The fable of Robin Hood, the archetypal philanthropist outlaw with a hands-on approach to redistributing wealth, is one of the oldest in English folklore. Literary depictions of him and his band of merry men as popular heroes first emerged in narrative ballads of the 14th century, and continue to this day. Motion pictures took up the mantle from their earliest beginnings; cinematic adaptations of the story number in the dozens and now have a history that spans more than a century. The latest adaptation is the current release Robin Hood, directed by Ridley Scott and shot by regular collaborator John Mathieson, BSC.
“I think it’s great for England’s biggest director to make this quintessential English tale, set in an English landscape,” says Mathieson. “It seems natural and logical that Ridley should make Robin Hood — and do it his way. This story is about a country in crisis and big social upheavals. This Robin Hood has far more of a political vision; he actually starts a revolution and brings the country together. The events bring about the Magna Carta, which was the beginning of all of our democracies, in a way. The film isn’t a romp in the woods.”
Scott and Mathieson have worked together several times since their first film together, Gladiator (AC May ’00). Most recently, they paired up for Kingdom of Heaven (AC June ’05), a medieval saga set just a short time before the historical period covered in Robin Hood. This meant that various elements of their visual approach to a story based around the Crusades had already been established, although the two films take place against quite different backdrops. Whereas Kingdom of Heaven incorporates dramatic desert landscapes in the Holy Land, Robin Hood plays out entirely in northern France and England. Scott brought up the work of the Brueghel dynasty of painters as a visual reference for European winter landscapes, and Mathieson traveled to Brussels to view some of their work. “Ridley wanted to shoot the pastoral English countryside — he wanted that kind of Brueghel landscape,” recalls the cinematographer. “We had two fantastically harsh winters, but unfortunately, we kind of missed them both [because of production delays]. That look of black trees against a hilly, snow-covered landscape was something we were after.”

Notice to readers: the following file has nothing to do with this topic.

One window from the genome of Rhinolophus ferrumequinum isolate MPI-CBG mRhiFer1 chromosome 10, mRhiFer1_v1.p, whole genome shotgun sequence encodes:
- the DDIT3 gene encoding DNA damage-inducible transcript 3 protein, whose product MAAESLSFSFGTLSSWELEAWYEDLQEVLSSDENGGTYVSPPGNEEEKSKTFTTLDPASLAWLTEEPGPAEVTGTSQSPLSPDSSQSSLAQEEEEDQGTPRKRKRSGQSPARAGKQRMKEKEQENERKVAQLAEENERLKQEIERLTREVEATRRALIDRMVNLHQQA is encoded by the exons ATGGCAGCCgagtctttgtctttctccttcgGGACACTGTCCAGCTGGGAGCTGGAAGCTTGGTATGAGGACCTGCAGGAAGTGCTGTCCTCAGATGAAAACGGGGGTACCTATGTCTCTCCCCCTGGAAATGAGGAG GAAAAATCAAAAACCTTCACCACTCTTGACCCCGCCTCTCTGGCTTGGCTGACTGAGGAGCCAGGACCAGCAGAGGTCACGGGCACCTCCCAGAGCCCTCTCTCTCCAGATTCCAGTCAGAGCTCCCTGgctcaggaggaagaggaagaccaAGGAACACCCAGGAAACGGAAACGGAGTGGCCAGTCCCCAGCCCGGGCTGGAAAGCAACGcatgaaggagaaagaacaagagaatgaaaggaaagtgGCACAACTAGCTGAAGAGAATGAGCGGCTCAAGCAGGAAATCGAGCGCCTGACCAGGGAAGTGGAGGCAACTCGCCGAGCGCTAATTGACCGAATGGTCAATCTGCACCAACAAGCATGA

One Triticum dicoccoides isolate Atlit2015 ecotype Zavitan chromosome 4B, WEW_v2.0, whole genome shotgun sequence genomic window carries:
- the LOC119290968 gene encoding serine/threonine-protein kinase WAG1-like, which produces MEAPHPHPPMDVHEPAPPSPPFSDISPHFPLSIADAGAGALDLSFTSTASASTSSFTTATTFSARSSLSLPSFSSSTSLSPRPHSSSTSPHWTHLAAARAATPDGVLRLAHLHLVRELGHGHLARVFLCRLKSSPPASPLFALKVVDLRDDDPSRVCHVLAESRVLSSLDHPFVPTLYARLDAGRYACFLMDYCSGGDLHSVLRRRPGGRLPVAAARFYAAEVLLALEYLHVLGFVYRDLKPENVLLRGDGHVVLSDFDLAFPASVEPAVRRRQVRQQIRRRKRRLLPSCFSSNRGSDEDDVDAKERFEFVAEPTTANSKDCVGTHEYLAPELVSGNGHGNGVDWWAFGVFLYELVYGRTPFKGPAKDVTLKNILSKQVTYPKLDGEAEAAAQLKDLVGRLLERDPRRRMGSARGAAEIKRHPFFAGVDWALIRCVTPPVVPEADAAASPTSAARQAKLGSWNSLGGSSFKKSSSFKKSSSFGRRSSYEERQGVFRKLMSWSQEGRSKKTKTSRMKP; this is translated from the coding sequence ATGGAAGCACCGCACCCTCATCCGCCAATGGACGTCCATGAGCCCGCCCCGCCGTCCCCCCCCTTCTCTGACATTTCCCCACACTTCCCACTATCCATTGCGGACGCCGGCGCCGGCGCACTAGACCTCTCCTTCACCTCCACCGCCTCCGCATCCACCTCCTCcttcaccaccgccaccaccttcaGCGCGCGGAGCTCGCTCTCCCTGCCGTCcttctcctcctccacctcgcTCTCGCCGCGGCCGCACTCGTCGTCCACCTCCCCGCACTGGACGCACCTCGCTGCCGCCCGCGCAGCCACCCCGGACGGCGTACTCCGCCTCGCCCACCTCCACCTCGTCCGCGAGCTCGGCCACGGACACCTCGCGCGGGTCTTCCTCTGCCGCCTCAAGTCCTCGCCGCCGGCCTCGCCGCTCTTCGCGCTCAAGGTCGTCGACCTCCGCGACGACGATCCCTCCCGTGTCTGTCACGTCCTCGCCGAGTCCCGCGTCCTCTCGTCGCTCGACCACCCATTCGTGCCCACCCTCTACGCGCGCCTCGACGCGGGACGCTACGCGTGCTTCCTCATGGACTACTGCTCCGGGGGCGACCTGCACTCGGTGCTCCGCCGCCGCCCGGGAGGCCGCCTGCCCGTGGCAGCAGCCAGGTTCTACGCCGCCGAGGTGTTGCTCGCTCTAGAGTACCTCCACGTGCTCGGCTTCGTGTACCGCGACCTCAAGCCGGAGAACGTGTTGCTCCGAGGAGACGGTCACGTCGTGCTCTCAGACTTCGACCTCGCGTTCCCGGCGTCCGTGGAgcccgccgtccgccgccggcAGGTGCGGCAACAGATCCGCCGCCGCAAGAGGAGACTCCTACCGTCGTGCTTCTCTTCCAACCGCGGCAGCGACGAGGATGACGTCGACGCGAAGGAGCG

In terms of a color palette, Mathieson says he and Scott wanted to avoid the rich greens and reds that characterize one of the most famous Robin Hood adaptations, Michael Curtiz’s early Technicolor production The Adventures of Robin Hood (1938). “There are a lot of burned browns and dark colors in our costumes and the sets,” says Mathieson. “It’s a pretty mucky-looking film, but we did shoot in the summer, and our ideal would have been to shoot right through the winter. I just love the winter light in the U.K. — the slow, long sun. It was a very wet summer, so we did get a lot of overcast skies, but an overcast sky in summer is not very interesting because there’s no movement in it. It’s often just a flat white, and you want more gray.”
Robin Hood was shot in Super 35mm rather than anamorphic for a number of practical reasons, according to Mathieson. “Everyone thinks Ridley is a purist in his photography, and he is, but he loves a zoom lens,” says the cinematographer. “If you’re doing a tracking shot, you can strengthen the composition throughout without it feeling like a zoom. It’s just more convenient to zoom in a bit and go again than to spend time changing the lens while everyone’s waiting. And if you’ve got to climb a hill, you’d rather take one zoom than a whole box of lenses.
“Another consideration was that anamorphic zooms start at around a T5.6 and only look good at T11, and in the woods, you want to be at T2.8 or less,” he continues. “Also, ’Scope lenses aren’t that long, and you want long lenses when you’re shooting horses and landscapes. We were up to a 1,000mm and longer. We had an [Optica] Elite [T2.8] 120-520mm with a doubler on it. We also used a [Panavision] Primo 3:1 135-420mm, often with a doubler. It’s a good device if you’ve got a big stunt and a lot of horses; it gives you a nice, thick shot of the melee of battle, creating a documentary look that makes you feel like you’re right in it. We also had the new 19-90mm Panavision Compact Zoom, which was very good, and some [Angenieux] Optimos — the 15-40mm and 28-76mm both have a very useful range. Every time we could use a zoom lens, we did. You need a good range of lenses and a lot of telephoto when you’re shooting with so many cameras, because you’ve got to stay out of each other’s way.”